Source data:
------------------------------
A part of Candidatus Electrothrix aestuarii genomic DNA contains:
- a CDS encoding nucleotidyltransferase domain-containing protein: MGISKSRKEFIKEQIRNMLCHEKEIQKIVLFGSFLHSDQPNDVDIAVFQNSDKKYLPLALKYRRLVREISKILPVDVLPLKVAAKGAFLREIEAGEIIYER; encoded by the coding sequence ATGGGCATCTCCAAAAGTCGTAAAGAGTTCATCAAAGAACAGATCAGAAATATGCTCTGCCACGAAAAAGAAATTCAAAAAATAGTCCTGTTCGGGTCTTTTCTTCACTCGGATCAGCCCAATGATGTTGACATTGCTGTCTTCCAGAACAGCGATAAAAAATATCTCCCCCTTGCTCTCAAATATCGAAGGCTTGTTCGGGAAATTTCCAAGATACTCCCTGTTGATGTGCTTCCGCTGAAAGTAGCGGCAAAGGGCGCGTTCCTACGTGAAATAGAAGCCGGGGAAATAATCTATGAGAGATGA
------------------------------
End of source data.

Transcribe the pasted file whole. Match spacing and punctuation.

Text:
A part of Candidatus Electrothrix aestuarii genomic DNA contains:
- a CDS encoding nucleotidyltransferase domain-containing protein: MGISKSRKEFIKEQIRNMLCHEKEIQKIVLFGSFLHSDQPNDVDIAVFQNSDKKYLPLALKYRRLVREISKILPVDVLPLKVAAKGAFLREIEAGEIIYER; encoded by the coding sequence ATGGGCATCTCCAAAAGTCGTAAAGAGTTCATCAAAGAACAGATCAGAAATATGCTCTGCCACGAAAAAGAAATTCAAAAAATAGTCCTGTTCGGGTCTTTTCTTCACTCGGATCAGCCCAATGATGTTGACATTGCTGTCTTCCAGAACAGCGATAAAAAATATCTCCCCCTTGCTCTCAAATATCGAAGGCTTGTTCGGGAAATTTCCAAGATACTCCCTGTTGATGTGCTTCCGCTGAAAGTAGCGGCAAAGGGCGCGTTCCTACGTGAAATAGAAGCCGGGGAAATAATCTATGAGAGATGA